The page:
— U Thant, Statement on Population by the Secretary-General of the United Nations.

Pop & Zebra @popnzebra

The reasons for overpopulation are numerous. Perhaps some of the most obvious are the decline in death rate in most Western countries and now even in most Eastern countries (Japan, Korea, China, Indonesia, etc.). Extreme global poverty has also been reduced drastically over the past couple of decades, medical treatment is more available to most places in Africa and Southern America.

Some other negative effects are the depletion of natural resources (water, oil, coal, etc.) and the destruction of the environment (the Amazon river, BC forests, lakes, fish, etc.).

Ways to Prevent Overpopulating the Planet

Some of the best ways to reduce this problem of overpopulation, as Bill Gates and Steven Pinker (and others of course) have pointed out elsewhere are: increasing the literacy for women and a proper sex education for young families. This would lead to a stagnation of growth, as we have seen happen in the West.

The more women are able to read, the more women will pursue a career rather than simply function as stay-at home robots, imprisoned by their lack of knowledge.

Challenges to State-Control over the Population and the Market

In order to challenge this capitalistic dogma (mainly free access to resources), we have to start implementing rules that consider the collective as more important than the individual.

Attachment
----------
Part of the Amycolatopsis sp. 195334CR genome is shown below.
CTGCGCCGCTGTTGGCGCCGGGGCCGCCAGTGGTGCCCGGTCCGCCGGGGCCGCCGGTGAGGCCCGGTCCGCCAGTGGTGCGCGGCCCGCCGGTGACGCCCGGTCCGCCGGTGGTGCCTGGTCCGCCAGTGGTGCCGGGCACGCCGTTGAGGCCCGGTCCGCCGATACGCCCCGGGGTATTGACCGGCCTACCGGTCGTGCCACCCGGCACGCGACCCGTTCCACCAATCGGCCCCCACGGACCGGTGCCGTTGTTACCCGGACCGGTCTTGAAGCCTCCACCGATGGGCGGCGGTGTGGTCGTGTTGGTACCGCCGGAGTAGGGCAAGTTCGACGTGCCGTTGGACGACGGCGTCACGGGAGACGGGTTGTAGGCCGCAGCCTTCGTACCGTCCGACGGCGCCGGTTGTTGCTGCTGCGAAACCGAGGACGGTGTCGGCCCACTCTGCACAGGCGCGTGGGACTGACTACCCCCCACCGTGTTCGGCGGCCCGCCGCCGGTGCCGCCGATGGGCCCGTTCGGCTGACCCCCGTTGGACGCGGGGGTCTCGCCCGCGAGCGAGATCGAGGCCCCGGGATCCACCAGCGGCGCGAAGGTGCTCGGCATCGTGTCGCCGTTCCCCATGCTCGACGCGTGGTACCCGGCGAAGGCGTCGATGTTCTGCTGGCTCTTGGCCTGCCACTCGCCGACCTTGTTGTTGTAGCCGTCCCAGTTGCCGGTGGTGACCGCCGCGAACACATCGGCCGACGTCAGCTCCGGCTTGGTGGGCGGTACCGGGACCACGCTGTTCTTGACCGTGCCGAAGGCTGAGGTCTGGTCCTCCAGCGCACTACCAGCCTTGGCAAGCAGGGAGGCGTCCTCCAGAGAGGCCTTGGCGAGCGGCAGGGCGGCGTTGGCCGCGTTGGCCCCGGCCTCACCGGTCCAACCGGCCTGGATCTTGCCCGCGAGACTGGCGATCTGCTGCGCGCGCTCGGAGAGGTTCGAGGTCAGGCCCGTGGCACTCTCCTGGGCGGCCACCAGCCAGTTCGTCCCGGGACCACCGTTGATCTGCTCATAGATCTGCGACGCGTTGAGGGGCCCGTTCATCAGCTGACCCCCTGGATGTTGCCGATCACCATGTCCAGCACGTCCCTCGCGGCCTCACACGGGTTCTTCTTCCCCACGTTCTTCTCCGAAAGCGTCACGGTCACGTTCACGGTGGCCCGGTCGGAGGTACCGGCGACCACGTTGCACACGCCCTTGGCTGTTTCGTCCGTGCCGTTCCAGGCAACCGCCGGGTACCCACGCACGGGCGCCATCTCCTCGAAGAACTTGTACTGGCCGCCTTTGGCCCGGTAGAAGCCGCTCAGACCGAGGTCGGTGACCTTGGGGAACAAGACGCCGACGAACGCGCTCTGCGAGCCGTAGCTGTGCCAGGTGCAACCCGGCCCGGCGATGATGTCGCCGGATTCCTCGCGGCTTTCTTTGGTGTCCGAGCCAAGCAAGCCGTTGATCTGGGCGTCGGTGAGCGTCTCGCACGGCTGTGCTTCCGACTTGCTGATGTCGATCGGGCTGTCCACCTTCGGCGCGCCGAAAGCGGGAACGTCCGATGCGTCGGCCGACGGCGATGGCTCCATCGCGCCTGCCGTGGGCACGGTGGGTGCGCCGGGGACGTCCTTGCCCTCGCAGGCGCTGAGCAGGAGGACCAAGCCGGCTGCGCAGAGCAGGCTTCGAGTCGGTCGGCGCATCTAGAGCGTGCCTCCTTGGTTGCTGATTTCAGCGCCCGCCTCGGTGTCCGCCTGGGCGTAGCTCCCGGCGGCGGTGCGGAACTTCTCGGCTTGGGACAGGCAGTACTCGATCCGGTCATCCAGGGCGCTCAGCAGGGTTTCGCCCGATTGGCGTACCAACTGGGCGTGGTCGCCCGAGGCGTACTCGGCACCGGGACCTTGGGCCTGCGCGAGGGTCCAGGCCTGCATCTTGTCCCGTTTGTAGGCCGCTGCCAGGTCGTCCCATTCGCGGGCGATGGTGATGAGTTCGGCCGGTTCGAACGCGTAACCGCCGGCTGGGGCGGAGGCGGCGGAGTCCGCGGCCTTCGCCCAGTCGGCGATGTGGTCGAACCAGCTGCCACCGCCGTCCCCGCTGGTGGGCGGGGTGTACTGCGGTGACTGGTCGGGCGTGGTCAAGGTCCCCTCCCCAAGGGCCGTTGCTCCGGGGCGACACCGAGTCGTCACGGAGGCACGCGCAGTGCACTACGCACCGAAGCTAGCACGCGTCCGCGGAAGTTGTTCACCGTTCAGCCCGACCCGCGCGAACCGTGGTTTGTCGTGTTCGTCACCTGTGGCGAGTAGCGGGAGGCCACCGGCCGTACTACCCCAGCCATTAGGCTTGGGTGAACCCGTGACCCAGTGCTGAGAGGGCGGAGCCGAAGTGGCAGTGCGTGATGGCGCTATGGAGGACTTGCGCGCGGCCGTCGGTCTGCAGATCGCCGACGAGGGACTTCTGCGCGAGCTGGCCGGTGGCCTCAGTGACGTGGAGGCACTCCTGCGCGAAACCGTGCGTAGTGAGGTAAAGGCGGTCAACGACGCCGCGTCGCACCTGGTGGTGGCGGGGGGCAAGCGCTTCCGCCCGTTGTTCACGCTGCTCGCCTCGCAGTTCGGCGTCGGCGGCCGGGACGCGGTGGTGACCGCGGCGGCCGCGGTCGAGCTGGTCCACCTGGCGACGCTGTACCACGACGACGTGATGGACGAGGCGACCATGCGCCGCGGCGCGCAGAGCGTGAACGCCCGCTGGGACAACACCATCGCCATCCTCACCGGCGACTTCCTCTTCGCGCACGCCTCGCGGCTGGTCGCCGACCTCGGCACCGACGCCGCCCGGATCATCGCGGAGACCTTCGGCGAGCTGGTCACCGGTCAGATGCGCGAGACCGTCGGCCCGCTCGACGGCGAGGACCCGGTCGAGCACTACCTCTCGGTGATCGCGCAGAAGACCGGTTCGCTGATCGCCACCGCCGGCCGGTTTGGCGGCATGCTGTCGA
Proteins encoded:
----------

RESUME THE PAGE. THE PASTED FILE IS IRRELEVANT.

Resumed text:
I know that most Enlightenment thinkers such as John Locke, Thomas Paine, David Hume, and Adam Smith would maybe disagree with this notion.

Similarly Libertarians and other people on the Right are slower to agree on this point. But I think we should be quicker to reassess Marxism, rather than to entirely dismiss Marx’s points on Economics.

Dave Rubin, the stand-up comedian and the host of the Rubin Report on YouTube, has expressed similar concerns with collectivist ideology. He says:

[the idea of Socialism] that the means of production, distribution, and labor should be owned, controlled, and regulated by the community as a whole are the worst sort of collectivist ideas which exist.

The very implication that the group knows what is good for the individual . . . is antithetical to the purpose of being human. It’s your job to find value in your work, to strive to have more than you have . . . and to live as a free person as you see fit.

The very idea that you should set aside your individuality for the community as a whole, which virtually always turns into an intolerant, hostile mob is exactly why so many have died in socialist regimes.